All Zenit Cameras
In this article, we will tell you about all Zenit cameras that have entered mass production and which can now be bought on the secondary market.
All Zenit cameras were produced at the KMZ plant. The very first SLR cameras of this family began to be produced in 1952 and ended in 2005, but we will not consider Zenit cameras that were produced after the collapse of the USSR, that is, after 1991.
Zenit was the very first 35mm SLR camera that went into mass production in the Soviet Union. This camera was developed on the basis of the Zorki rangefinder camera, which in turn was a copy of the German Leica camera.
This is a very small and stylish camera, which was created in an era when the USSR still tried to create something of high quality. This camera is not only a collector’s item, but can also be a great tool for taking cool photos.
Zenit-C is essentially an improved model of the Zenit of the first model, in which a sync contact was added and a modified mirror lifting system, which made the camera a little more reliable.
Like the first model, the Zenit-C is a really cool and stylish Soviet SLR that is well worth the purchase. The only drawback is the age of the camera, which is why it is now difficult to find a Zenit-C in good condition.
Zenit-3 is already a deeper modernization of the previous model. Engineers added a film advance lever to this model, which greatly speeded up the photography process.
This camera is still very high quality, but due to the fact that it no longer looks as charismatic as the first two models, but you still have to load the film from below, we advise you to give preference to the Zenit-3m camera.
The Zenit-3M camera is one of the best among all Zenit cameras, as it looks very stylish, built like a tank, and at the same time very convenient to use.
Unlike the previous model, an opening back cover has been added here, which greatly simplifies the film loading process, in addition, Zenit-3M was produced in a larger number of copies, which makes it more accessible in the secondary market.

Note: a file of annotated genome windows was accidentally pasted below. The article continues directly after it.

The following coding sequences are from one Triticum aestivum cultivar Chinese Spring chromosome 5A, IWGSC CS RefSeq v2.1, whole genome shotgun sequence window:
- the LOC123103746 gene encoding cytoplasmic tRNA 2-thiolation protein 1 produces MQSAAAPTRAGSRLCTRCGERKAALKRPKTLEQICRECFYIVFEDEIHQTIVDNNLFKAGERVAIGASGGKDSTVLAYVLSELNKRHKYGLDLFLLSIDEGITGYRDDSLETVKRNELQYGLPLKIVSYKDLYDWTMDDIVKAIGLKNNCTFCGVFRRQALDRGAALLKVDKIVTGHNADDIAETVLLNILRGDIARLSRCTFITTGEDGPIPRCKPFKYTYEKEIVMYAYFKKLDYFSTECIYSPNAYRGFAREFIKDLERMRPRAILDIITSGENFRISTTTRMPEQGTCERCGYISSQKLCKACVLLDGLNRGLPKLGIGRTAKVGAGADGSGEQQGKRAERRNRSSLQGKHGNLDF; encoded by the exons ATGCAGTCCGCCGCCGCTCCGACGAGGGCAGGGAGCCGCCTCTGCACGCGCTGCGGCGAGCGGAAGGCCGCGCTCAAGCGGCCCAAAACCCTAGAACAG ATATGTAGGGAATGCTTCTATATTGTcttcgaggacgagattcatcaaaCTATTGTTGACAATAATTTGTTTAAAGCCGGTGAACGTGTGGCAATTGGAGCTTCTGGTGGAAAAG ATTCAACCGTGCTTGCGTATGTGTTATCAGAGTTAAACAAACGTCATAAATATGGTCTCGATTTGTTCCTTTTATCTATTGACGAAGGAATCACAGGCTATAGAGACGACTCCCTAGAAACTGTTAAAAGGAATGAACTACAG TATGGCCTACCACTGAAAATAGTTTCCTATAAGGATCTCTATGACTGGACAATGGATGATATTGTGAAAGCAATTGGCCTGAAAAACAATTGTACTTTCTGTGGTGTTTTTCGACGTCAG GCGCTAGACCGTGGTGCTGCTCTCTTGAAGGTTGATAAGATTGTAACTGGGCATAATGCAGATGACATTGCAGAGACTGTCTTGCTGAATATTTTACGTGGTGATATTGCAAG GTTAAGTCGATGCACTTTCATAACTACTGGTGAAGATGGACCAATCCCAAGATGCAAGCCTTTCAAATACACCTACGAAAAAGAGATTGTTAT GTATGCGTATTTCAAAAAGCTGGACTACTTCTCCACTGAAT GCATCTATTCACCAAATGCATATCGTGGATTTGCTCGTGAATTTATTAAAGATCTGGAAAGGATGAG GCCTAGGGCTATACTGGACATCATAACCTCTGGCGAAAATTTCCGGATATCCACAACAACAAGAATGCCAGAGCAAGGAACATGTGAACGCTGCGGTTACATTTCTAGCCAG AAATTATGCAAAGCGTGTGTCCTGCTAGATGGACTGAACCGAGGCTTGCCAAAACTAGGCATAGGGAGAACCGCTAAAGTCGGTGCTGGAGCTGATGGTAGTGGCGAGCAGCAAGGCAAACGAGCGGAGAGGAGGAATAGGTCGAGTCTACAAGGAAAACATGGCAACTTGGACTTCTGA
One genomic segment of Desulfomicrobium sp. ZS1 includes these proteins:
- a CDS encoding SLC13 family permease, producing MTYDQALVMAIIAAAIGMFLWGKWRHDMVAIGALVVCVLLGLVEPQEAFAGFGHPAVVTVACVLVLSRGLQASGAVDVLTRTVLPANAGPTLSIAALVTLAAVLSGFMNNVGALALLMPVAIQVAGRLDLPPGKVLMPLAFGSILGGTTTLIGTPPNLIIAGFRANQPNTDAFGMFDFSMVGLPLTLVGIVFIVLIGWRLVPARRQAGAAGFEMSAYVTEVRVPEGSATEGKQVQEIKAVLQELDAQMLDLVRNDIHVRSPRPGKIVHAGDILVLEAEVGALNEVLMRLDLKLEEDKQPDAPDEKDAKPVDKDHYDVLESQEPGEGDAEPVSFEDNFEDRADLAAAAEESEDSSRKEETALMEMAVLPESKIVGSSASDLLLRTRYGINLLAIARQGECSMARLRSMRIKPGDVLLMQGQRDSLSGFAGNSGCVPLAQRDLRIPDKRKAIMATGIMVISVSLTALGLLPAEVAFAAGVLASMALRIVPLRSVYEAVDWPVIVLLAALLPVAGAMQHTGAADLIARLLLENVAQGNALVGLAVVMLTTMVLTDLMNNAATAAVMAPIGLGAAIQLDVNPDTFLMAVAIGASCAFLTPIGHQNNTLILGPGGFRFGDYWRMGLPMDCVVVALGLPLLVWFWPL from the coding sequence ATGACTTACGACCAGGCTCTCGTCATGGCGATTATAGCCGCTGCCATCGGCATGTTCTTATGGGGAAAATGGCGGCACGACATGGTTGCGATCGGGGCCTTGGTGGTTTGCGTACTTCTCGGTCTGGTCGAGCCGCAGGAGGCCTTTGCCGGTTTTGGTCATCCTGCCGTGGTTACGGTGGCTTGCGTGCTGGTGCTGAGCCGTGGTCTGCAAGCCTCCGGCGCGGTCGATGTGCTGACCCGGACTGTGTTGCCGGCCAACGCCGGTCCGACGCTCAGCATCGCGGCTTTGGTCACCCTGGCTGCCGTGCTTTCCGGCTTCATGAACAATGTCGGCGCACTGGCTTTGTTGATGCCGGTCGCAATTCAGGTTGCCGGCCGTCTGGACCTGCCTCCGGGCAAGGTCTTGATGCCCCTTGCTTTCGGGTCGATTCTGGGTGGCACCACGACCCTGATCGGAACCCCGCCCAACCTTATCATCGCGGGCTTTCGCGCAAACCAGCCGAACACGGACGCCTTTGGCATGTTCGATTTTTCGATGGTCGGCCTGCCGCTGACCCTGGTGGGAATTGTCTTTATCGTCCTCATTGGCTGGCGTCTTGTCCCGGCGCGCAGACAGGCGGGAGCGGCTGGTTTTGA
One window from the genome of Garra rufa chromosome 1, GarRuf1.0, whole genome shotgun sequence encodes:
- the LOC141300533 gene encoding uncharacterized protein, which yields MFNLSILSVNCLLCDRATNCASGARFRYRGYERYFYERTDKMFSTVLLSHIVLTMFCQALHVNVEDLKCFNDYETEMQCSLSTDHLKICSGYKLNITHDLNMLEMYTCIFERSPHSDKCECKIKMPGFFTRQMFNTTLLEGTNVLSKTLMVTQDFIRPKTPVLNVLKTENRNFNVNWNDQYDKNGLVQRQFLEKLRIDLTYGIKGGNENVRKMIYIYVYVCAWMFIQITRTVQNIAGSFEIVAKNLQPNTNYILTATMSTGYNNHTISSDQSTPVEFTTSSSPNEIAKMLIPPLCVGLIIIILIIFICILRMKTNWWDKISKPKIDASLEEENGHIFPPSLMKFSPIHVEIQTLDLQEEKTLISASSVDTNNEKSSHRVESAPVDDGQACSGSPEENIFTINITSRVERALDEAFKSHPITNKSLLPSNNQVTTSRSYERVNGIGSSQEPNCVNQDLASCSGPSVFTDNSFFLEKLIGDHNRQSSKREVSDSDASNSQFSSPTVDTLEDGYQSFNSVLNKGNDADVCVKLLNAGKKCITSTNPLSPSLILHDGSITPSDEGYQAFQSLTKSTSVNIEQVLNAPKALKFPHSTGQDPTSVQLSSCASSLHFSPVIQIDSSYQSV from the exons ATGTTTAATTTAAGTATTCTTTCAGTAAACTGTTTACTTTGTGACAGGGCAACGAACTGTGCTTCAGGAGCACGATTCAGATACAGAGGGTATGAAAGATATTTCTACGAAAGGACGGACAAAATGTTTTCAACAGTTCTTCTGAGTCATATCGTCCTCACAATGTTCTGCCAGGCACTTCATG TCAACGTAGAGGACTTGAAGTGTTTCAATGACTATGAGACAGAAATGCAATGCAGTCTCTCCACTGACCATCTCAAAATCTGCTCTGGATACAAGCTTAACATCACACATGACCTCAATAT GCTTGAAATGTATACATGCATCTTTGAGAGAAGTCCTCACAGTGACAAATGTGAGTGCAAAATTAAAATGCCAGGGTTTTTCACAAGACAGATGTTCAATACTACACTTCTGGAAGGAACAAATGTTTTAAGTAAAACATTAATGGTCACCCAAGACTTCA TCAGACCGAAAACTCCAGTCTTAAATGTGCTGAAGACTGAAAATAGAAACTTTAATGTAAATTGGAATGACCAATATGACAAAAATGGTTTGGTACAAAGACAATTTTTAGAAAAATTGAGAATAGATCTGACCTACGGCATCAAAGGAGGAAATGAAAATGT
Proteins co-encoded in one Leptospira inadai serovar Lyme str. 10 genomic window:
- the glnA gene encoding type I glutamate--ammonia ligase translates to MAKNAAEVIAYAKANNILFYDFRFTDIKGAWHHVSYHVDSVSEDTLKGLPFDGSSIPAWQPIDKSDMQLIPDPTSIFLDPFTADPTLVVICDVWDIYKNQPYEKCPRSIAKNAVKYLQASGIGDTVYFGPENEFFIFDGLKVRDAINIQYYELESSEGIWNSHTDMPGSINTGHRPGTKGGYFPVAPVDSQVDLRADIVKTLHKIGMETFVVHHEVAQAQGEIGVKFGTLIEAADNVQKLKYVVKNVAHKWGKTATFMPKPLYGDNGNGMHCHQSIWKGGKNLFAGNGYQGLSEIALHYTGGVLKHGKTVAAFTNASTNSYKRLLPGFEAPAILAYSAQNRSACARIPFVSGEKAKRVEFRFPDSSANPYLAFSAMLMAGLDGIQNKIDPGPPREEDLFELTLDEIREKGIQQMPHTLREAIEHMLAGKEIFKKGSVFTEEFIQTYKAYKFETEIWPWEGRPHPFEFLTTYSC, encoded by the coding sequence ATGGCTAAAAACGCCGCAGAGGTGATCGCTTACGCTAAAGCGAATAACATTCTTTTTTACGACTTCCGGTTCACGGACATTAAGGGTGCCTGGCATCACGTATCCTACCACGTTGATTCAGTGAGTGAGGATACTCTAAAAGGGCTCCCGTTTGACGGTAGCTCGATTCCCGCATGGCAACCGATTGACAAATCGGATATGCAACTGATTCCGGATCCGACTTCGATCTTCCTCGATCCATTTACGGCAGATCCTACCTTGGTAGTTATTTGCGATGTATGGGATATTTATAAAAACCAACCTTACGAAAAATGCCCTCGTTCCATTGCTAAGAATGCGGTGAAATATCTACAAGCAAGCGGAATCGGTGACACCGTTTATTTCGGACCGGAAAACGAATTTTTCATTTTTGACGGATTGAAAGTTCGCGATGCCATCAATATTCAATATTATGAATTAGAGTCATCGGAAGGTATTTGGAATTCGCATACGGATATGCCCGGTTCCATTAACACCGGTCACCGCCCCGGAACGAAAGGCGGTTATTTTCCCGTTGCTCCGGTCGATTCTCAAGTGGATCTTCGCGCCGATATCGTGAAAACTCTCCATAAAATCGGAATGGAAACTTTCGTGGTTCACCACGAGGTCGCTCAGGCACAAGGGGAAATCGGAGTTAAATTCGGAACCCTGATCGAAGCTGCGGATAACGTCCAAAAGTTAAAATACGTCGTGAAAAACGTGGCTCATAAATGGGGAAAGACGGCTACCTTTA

The Zenit-4 camera was the first ambitious project of the KMZ plant to create an unusual and advanced camera. Zenit-4 had a leaf shutter with shutter speeds from 1 to 1/500 sec, a built-in light meter, and semi-automatic exposure control.
Since the camera was not very reliable and was not produced in very large quantities, it is now very difficult to find it in the secondary market in normal working condition.
The Zenit-7 camera was another ambitious project of the KMZ plant, but, according to tradition, it turned out to be just as unsuccessful. Planned as the base model for the professional line SLR cameras.
Like the previous model, Zenit-7 was just as unreliable, and it was also released in very small quantities, and in our time will be more interesting to collectors than photographers.
Zenit-E is the most popular SLR camera produced in the Soviet Union. The camera differs from the Zenit-3M by the presence of an automatically lowering mirror and a selenium light meter.
Nowadays, it is very easy to find a Zenit-E camera in good condition complete with a Helios-44-2 lens, which is one of the coolest Soviet lenses.
Zenit-B is a simplified version of Zenit-E which lacked a selenium light meter. There are no other significant differences between these cameras.
If the selenium light meter is not too important to you, and you like the Zenit-И more than the Zenit-3M in appearance, then you can also find this camera on the secondary market without much difficulty.
The Zenit-EM camera is the first SLR camera among all Zenit cameras with a aperture control function. In fact, there are no other significant differences from Zenit-E in this chamber.
This camera, like the Zenit-E, is a fairly good camera, and nowadays you can find this camera in the secondary market in good condition.
Zenit-BM is a Zenit-B camera with a aperture control function and is, on the one hand, an improved version of the Zenit-B camera, and on the other hand, a simplified version of the Zenit-EM.
The camera was released in not very large quantities, and would rather be of interest to those who want to put a rare Soviet film camera on the shelf.